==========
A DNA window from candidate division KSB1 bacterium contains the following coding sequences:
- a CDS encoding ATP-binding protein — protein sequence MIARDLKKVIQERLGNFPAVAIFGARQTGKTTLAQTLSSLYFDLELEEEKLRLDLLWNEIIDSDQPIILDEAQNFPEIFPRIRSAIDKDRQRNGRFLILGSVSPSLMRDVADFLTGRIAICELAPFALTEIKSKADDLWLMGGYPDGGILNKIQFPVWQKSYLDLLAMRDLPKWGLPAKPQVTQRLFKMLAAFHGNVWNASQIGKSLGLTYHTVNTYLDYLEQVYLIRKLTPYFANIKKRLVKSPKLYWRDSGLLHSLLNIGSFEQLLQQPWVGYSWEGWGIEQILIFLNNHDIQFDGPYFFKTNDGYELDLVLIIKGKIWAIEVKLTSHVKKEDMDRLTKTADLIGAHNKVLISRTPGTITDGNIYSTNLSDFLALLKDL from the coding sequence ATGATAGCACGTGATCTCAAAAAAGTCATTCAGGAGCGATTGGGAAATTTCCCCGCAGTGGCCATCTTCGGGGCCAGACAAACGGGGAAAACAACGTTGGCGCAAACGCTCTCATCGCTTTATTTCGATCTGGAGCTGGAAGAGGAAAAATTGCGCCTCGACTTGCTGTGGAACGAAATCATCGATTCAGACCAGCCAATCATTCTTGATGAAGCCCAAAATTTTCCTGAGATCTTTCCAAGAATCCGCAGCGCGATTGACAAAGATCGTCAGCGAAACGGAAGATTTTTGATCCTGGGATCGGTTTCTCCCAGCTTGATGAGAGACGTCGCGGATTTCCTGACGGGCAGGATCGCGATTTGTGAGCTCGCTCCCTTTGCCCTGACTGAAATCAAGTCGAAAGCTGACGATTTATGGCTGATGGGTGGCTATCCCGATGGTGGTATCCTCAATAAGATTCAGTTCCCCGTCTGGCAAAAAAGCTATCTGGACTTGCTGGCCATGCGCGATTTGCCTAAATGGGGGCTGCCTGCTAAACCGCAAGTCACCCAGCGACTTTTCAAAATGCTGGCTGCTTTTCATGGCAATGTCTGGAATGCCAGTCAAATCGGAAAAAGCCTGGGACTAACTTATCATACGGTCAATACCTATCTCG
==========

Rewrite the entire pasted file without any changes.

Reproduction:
A DNA window from candidate division KSB1 bacterium contains the following coding sequences:
- a CDS encoding ATP-binding protein — protein sequence MIARDLKKVIQERLGNFPAVAIFGARQTGKTTLAQTLSSLYFDLELEEEKLRLDLLWNEIIDSDQPIILDEAQNFPEIFPRIRSAIDKDRQRNGRFLILGSVSPSLMRDVADFLTGRIAICELAPFALTEIKSKADDLWLMGGYPDGGILNKIQFPVWQKSYLDLLAMRDLPKWGLPAKPQVTQRLFKMLAAFHGNVWNASQIGKSLGLTYHTVNTYLDYLEQVYLIRKLTPYFANIKKRLVKSPKLYWRDSGLLHSLLNIGSFEQLLQQPWVGYSWEGWGIEQILIFLNNHDIQFDGPYFFKTNDGYELDLVLIIKGKIWAIEVKLTSHVKKEDMDRLTKTADLIGAHNKVLISRTPGTITDGNIYSTNLSDFLALLKDL from the coding sequence ATGATAGCACGTGATCTCAAAAAAGTCATTCAGGAGCGATTGGGAAATTTCCCCGCAGTGGCCATCTTCGGGGCCAGACAAACGGGGAAAACAACGTTGGCGCAAACGCTCTCATCGCTTTATTTCGATCTGGAGCTGGAAGAGGAAAAATTGCGCCTCGACTTGCTGTGGAACGAAATCATCGATTCAGACCAGCCAATCATTCTTGATGAAGCCCAAAATTTTCCTGAGATCTTTCCAAGAATCCGCAGCGCGATTGACAAAGATCGTCAGCGAAACGGAAGATTTTTGATCCTGGGATCGGTTTCTCCCAGCTTGATGAGAGACGTCGCGGATTTCCTGACGGGCAGGATCGCGATTTGTGAGCTCGCTCCCTTTGCCCTGACTGAAATCAAGTCGAAAGCTGACGATTTATGGCTGATGGGTGGCTATCCCGATGGTGGTATCCTCAATAAGATTCAGTTCCCCGTCTGGCAAAAAAGCTATCTGGACTTGCTGGCCATGCGCGATTTGCCTAAATGGGGGCTGCCTGCTAAACCGCAAGTCACCCAGCGACTTTTCAAAATGCTGGCTGCTTTTCATGGCAATGTCTGGAATGCCAGTCAAATCGGAAAAAGCCTGGGACTAACTTATCATACGGTCAATACCTATCTCG